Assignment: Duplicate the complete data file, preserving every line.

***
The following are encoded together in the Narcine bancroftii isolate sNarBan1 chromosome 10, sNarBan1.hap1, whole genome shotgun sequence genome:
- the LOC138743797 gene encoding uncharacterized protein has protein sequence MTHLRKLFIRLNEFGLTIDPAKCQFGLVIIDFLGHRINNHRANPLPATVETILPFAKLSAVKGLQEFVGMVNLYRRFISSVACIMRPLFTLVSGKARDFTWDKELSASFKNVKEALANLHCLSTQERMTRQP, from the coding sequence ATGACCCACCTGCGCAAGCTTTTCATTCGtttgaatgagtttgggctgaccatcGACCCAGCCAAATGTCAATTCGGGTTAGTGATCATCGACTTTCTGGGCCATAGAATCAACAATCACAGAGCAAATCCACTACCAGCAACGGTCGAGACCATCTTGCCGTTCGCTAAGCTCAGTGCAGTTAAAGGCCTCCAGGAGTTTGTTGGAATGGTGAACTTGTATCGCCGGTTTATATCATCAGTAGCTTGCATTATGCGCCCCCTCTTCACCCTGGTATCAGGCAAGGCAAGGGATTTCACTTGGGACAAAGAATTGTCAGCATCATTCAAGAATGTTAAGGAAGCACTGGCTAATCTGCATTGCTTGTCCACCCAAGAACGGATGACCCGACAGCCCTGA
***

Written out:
The following are encoded together in the Narcine bancroftii isolate sNarBan1 chromosome 10, sNarBan1.hap1, whole genome shotgun sequence genome:
- the LOC138743797 gene encoding uncharacterized protein has protein sequence MTHLRKLFIRLNEFGLTIDPAKCQFGLVIIDFLGHRINNHRANPLPATVETILPFAKLSAVKGLQEFVGMVNLYRRFISSVACIMRPLFTLVSGKARDFTWDKELSASFKNVKEALANLHCLSTQERMTRQP, from the coding sequence ATGACCCACCTGCGCAAGCTTTTCATTCGtttgaatgagtttgggctgaccatcGACCCAGCCAAATGTCAATTCGGGTTAGTGATCATCGACTTTCTGGGCCATAGAATCAACAATCACAGAGCAAATCCACTACCAGCAACGGTCGAGACCATCTTGCCGTTCGCTAAGCTCAGTGCAGTTAAAGGCCTCCAGGAGTTTGTTGGAATGGTGAACTTGTATCGCCGGTTTATATCATCAGTAGCTTGCATTATGCGCCCCCTCTTCACCCTGGTATCAGGCAAGGCAAGGGATTTCACTTGGGACAAAGAATTGTCAGCATCATTCAAGAATGTTAAGGAAGCACTGGCTAATCTGCATTGCTTGTCCACCCAAGAACGGATGACCCGACAGCCCTGA